• G11C11/41Digital stores characterised by the use of particular electric or magnetic storage elements; Storage elements therefor using electric elements using semiconductor devices using transistors forming static cells with positive feedback, i.e. cells not needing refreshing or charge regeneration, e.g. bistable multivibrator or Schmitt trigger
    • G11C11/413Auxiliary circuits, e.g. for addressing, decoding, driving, writing, sensing, timing, power reduction
    • G11C11/417Auxiliary circuits, e.g. for addressing, decoding, driving, writing, sensing, timing, power reduction for memory cells of the field-effect type
    • G11C11/419Read-write [R-W] circuits
    • GPHYSICS
    • G11INFORMATION STORAGE
    • G11CSTATIC STORES
    • G11C15/00Digital stores in which information comprising one or more characteristic parts is written into the store and in which information is read-out by searching for one or more of these characteristic parts, i.e. associative or content-addressed stores
    • G11C15/04Digital stores in which information comprising one or more characteristic parts is written into the store and in which information is read-out by searching for one or more of these characteristic parts, i.e. associative or content-addressed stores using semiconductor elements
    • GPHYSICS
    • G11INFORMATION STORAGE
    • G11CSTATIC STORES
    • G11C5/00Details of stores covered by G11C11/00
    • G11C5/02Disposition of storage elements, e.g. in the form of a matrix array
    • G11C5/04Supports for storage elements, e.g. memory modules; Mounting or fixing of storage elements on such supports
    • GPHYSICS
    • G11INFORMATION STORAGE
    • G11CSTATIC STORES
    • G11C5/00Details of stores covered by G11C11/00
    • G11C5/12Apparatus or processes for interconnecting storage elements, e.g. for threading magnetic cores
    • GPHYSICS
    • G11INFORMATION STORAGE
    • G11CSTATIC STORES
    • G11C7/00Arrangements for writing information into, or reading information out from, a digital store
    • G11C7/10Input/output [I/O] data interface arrangements, e.g. I/O data control circuits, I/O data buffers
    • G11C7/1075Input/output [I/O] data interface arrangements, e.g. I/O data control circuits, I/O data buffers for multiport memories each having random access ports and serial ports, e.g. video RAM
    • GPHYSICS
    • G11INFORMATION STORAGE
    • G11CSTATIC STORES
    • G11C7/00Arrangements for writing information into, or reading information out from, a digital store
    • G11C7/14Dummy cell management; Sense reference voltage generators
    • GPHYSICS
    • G11INFORMATION STORAGE
    • G11CSTATIC STORES
    • G11C8/00Arrangements for selecting an address in a digital store
    • G11C8/16Multiple access memory array, e.g. addressing one storage element via at least independent addressing line groups

Abstract

Embodiments include systems and methods for using a shared virtual ground to implement a dual memory bitcell. Some embodiments of the dual memory bitcell described herein operate substantially as would two adjacent conventional bitcells, but with reduced power, reduced area, and other features. For example, each of two memory bitcells can be coupled with a write bitline, a virtual ground line, and a respective write wordline. The virtual ground is configured to be switched according to the write bitline. In such a configuration, the value stored by the memory bitcells can be a function of the write bitline and the virtual ground line (e.g., when the respective write word line of the memory bitcell is asserted). Certain embodiments can include a novel physical layout of the dual memory bitcell. Some implementations of the novel physical layout can include changes to the physical memory bitcell components and to one or more metal layers.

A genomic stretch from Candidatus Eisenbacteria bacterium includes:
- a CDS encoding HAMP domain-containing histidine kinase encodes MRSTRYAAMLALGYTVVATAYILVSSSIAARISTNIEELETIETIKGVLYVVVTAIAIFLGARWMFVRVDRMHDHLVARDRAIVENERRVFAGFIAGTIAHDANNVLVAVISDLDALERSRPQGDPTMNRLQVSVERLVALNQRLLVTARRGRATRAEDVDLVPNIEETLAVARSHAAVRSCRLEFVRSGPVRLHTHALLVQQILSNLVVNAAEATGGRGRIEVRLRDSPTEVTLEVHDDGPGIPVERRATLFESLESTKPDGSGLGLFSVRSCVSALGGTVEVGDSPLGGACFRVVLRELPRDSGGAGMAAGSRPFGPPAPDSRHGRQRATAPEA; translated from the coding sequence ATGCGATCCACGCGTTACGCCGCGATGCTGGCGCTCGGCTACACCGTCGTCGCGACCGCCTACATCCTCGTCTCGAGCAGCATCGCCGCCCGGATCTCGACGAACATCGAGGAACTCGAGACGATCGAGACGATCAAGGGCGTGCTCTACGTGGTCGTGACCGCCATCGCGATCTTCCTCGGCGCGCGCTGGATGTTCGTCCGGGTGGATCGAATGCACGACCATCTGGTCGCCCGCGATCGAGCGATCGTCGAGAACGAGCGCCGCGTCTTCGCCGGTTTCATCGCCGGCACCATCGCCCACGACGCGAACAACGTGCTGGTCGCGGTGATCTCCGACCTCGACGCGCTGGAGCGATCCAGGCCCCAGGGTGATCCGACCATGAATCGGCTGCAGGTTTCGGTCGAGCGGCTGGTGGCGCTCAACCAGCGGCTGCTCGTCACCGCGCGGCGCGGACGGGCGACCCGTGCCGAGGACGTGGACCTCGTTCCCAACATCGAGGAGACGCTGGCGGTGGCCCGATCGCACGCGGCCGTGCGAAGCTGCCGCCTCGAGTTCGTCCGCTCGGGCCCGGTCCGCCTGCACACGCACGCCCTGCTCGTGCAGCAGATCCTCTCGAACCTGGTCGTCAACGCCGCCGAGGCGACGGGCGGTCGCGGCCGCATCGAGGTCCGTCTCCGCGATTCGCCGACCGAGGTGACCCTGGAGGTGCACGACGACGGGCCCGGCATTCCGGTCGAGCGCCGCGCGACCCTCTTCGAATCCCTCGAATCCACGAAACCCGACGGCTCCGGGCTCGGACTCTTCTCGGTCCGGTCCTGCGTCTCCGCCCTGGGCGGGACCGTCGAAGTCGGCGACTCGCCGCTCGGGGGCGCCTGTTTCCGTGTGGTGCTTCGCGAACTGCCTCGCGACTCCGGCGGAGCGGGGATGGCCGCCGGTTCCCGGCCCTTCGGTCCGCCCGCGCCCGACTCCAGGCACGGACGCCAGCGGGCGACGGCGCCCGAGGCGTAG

Description

FIELD

Embodiments relate generally to memory circuits, and, more particularly, to memory bitcell circuits and physical layouts thereof.

BACKGROUND

Typical memory circuits, such as static random access memory (SRAM) circuits, include a number of bitcells that can be written to and read from. Conventional bitcell designs in modern nano process technology often use a dual bitline scheme to help ensure writability. Such a scheme can have various limitations. One such limitation is that, as the channel length gets smaller (e.g., as circuit dimensions decrease with newer manufacturing processes), bitcells are becoming more track/signal limited than transistor limited, which can result in many dummy transistors being added to accommodate the bitcell area dictated by wiring tracks. Another such limitation is that conventional bitcell designs typically seek a balanced structure of true/false nodes, which can not only limits the flexibility of choosing transistor characteristics (e.g., types, size, and usage to fit various design specifications), but can also limit design alternatives. Still another such limitation is that, even when bitcell layouts are packed as tightly as possible, many dummy transistors are often added to fulfill LPE (Layout Proximity Effect), which is typically a waste of area.

BRIEF SUMMARY

Among other things, systems and methods are described for using a shared virtual ground to implement a dual memory bitcell. Some embodiments of the dual memory bitcell described herein operate substantially as would two adjacent conventional bitcells, but with reduced power, reduced area, and other features. For example, each of two memory bitcells can be coupled with a write bitline, a virtual ground line, and a respective write wordline. The virtual ground is configured to be switched according to the write bitline. In such a configuration, the value stored by the memory bitcells can be a function of the write bitline and the virtual ground line (e.g., when the respective write word line of the memory bitcell is asserted). Certain embodiments can include a novel physical layout of the dual memory bitcell. Some implementations of the novel physical layout can include changes to the physical memory bitcell components and to one or more metal layers.